Monday, April 29, 2013

Dilutive and Antidilutive Securities

Dilutive securities are financial instruments like stock options, warrants, convertible bonds, etc. which increases the number of Common stock, if exercised. It reduces the Basic EPS (Earnings Per Share). Only if the Diluted EPS is less than the Basic EPS then it is called Dilutive Securities

Anti-Dilutive Securities are financial instruments which are used to describe a convertible security which could increase a company’s EPS, if exercised or converted into Common Stock. Such conversions are not considered  when calculated EPS.

When a company has issued securities that can be exchanged for common shares, converting the securities into common shares would potentially dilute the ownership stake of existing shareholders. When calculating earnings per share, companies must consider the potential dilution.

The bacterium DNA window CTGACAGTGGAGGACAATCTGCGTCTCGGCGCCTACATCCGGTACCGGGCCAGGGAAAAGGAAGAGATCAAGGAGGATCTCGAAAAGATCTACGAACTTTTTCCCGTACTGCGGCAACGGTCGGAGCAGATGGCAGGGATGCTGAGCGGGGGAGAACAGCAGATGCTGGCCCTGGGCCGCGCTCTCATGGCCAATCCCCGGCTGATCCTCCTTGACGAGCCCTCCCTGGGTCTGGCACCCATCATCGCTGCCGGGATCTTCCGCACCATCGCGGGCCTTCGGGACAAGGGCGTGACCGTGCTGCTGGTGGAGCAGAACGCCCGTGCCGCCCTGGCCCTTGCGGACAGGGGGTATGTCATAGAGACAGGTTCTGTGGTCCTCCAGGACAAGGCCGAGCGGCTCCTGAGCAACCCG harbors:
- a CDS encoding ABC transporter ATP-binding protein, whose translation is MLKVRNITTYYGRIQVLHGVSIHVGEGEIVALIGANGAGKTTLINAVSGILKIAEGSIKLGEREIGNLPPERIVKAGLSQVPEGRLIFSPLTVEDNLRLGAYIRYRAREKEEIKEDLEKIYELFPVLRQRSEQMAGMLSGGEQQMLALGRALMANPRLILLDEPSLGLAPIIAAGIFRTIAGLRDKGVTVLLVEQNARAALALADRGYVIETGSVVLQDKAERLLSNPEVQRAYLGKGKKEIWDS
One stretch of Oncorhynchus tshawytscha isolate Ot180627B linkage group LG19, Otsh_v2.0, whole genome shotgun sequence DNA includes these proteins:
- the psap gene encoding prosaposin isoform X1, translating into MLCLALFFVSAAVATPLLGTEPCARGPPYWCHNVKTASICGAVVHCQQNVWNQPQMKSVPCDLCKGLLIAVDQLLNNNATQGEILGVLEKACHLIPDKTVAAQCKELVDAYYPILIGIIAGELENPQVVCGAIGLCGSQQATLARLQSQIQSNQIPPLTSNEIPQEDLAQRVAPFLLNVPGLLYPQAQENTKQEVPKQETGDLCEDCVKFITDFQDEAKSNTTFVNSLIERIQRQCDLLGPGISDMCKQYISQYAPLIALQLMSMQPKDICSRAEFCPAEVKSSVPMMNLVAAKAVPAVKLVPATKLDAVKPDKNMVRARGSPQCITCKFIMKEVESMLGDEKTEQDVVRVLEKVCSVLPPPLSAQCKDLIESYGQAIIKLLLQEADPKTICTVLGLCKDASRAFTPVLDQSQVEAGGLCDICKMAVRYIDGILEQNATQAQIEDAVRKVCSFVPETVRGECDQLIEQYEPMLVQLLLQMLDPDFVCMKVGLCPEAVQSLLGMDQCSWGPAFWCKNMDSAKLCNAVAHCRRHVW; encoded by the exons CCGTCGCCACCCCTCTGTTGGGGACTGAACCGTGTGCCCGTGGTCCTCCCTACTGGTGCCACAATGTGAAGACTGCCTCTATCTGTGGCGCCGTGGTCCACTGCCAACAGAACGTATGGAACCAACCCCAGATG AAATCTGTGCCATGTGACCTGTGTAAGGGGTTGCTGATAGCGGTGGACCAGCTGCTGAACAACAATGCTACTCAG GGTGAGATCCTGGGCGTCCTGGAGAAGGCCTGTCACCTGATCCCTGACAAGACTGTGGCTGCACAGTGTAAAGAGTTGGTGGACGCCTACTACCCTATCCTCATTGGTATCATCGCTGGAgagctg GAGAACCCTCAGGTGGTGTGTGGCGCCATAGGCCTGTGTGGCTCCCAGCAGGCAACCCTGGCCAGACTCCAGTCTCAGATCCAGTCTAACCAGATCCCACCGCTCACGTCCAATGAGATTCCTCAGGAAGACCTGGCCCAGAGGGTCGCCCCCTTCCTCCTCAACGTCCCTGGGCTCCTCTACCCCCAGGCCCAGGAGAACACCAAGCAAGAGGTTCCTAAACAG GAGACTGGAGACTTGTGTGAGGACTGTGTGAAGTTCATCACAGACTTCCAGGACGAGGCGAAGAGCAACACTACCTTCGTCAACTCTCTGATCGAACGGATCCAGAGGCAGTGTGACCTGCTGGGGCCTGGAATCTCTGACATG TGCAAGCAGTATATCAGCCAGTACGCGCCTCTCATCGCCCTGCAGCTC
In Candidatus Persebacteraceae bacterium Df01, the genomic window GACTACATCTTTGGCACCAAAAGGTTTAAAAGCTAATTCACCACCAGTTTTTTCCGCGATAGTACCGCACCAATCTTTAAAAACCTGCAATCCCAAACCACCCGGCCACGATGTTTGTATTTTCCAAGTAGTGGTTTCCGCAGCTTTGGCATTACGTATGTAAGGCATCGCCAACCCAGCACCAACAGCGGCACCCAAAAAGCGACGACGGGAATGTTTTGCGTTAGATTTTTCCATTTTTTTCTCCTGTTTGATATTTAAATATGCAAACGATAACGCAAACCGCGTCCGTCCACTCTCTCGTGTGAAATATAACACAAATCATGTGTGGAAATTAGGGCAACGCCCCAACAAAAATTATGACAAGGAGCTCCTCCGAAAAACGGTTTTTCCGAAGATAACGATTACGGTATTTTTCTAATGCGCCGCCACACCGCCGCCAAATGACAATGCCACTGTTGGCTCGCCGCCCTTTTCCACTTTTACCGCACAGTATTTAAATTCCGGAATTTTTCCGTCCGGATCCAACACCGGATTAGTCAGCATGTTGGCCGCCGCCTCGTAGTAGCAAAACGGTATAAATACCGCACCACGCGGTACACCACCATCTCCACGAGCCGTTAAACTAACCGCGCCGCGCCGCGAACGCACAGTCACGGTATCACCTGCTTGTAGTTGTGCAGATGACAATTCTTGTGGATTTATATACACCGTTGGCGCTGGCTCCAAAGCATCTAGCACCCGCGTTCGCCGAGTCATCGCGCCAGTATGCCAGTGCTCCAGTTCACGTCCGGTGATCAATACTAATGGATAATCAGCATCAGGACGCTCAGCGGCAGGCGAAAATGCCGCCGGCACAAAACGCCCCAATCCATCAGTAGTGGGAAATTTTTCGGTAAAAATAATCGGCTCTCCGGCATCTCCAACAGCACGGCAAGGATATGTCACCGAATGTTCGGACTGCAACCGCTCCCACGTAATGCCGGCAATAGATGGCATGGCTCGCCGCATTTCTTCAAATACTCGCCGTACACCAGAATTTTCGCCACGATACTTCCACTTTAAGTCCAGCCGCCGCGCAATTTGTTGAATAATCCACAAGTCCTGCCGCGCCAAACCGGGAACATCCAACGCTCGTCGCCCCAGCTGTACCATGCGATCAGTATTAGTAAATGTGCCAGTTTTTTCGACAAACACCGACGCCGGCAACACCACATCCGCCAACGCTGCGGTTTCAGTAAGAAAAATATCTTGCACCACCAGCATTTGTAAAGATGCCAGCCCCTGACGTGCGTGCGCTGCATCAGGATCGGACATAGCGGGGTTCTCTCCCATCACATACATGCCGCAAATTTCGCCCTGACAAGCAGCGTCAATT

For securities that pay a dividend or periodic interest payment, the after-tax payments would be added back to earnings (since those payments would no longer be necessary if the securities were converted.) Then, the number of shares into which the securities are converted is added to the shares outstanding.

Diluted EPS = (Earnings + After tax payments on convertible securities)/(Shares outstanding plus shares issued on conversion)
In some cases, securities would be antidilutive, or increase earnings per share if they were assumed to be converted. Such securities are not included in the diluted EPS calculation, as it is intended to represent the maximum possible dilution.